A paresthesia is an abnormal sensation of tingling, numbness, or burning. Paresthesias are usually felt in the hands, feet, arms, or legs, but can be felt anywhere. The sensation is usually unpleasant.
Most people have experienced paresthesia, in the form of the pins-and-needles sensation that occurs when an arm or leg briefly “falls asleep.” The sensation is caused by sustained pressure placed on a nerve. This kind of paresthesia is temporary and reversible.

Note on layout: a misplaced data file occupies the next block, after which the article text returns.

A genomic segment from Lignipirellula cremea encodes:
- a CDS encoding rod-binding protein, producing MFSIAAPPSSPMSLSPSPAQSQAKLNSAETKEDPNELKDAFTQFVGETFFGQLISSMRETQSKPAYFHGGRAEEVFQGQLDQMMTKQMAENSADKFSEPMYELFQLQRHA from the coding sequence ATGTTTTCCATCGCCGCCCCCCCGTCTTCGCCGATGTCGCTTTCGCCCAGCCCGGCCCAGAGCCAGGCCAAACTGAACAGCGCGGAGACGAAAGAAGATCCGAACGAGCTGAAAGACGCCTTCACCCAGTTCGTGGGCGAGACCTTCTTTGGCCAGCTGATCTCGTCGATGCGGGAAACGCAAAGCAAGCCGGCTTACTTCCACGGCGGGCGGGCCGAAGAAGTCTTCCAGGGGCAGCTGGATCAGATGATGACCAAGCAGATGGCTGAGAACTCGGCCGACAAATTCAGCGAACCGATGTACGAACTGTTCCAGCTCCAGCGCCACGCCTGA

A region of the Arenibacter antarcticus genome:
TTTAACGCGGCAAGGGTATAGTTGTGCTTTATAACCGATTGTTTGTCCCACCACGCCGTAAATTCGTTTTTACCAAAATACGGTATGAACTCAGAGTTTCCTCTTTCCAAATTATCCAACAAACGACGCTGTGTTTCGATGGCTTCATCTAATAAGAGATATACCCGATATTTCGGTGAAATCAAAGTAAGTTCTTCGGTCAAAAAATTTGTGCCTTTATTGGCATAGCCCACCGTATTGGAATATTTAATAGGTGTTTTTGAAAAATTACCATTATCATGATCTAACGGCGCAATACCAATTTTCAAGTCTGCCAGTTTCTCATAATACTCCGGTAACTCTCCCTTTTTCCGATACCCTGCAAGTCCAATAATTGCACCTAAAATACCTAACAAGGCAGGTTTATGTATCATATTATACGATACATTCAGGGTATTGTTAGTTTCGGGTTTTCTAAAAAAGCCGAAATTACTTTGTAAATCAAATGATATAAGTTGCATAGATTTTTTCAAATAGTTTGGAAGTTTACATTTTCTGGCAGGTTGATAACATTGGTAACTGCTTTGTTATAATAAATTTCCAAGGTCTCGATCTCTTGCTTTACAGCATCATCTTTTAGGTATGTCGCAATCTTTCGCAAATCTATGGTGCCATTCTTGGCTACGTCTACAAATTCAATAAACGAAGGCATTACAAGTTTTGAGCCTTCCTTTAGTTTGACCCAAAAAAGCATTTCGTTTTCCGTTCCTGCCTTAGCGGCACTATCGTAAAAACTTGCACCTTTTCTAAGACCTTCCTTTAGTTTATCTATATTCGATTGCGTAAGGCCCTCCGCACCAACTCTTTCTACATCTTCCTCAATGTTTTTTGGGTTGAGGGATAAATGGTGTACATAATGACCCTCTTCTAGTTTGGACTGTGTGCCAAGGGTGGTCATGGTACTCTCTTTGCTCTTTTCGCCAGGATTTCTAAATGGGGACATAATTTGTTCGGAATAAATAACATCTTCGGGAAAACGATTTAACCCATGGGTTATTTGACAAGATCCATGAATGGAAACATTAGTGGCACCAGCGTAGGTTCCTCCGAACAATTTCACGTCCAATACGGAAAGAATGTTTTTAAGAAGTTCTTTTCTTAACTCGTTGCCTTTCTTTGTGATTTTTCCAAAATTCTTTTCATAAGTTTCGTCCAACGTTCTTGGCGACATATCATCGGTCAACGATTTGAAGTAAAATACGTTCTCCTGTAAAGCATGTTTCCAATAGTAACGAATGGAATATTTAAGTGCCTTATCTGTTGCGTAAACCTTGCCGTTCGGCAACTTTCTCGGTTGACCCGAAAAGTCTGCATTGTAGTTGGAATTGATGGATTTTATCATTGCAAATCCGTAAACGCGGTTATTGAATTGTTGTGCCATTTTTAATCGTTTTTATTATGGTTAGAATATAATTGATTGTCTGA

Paresthesias can also occur regularly, when nerves experience ongoing or lasting damage. Some of the causes of chronic or persistent paresthesias include:
- Carpal tunnel syndrome
- Meralgia paresthetica (numbness over the outer thigh)
- Compression of a nerve in the spine (radiculopathy)
- Restless legs syndrome
- Shingles (herpes zoster)
- Stroke or transient ischemic attack
- Multiple sclerosis
- Transverse myelitis
The treatment for paresthesias depends on the cause. If a reversible cause is present, treating it should help improve the paresthesia symptoms.
For paresthesias that can’t be cured, medicines that act on nerves may be helpful for some people.
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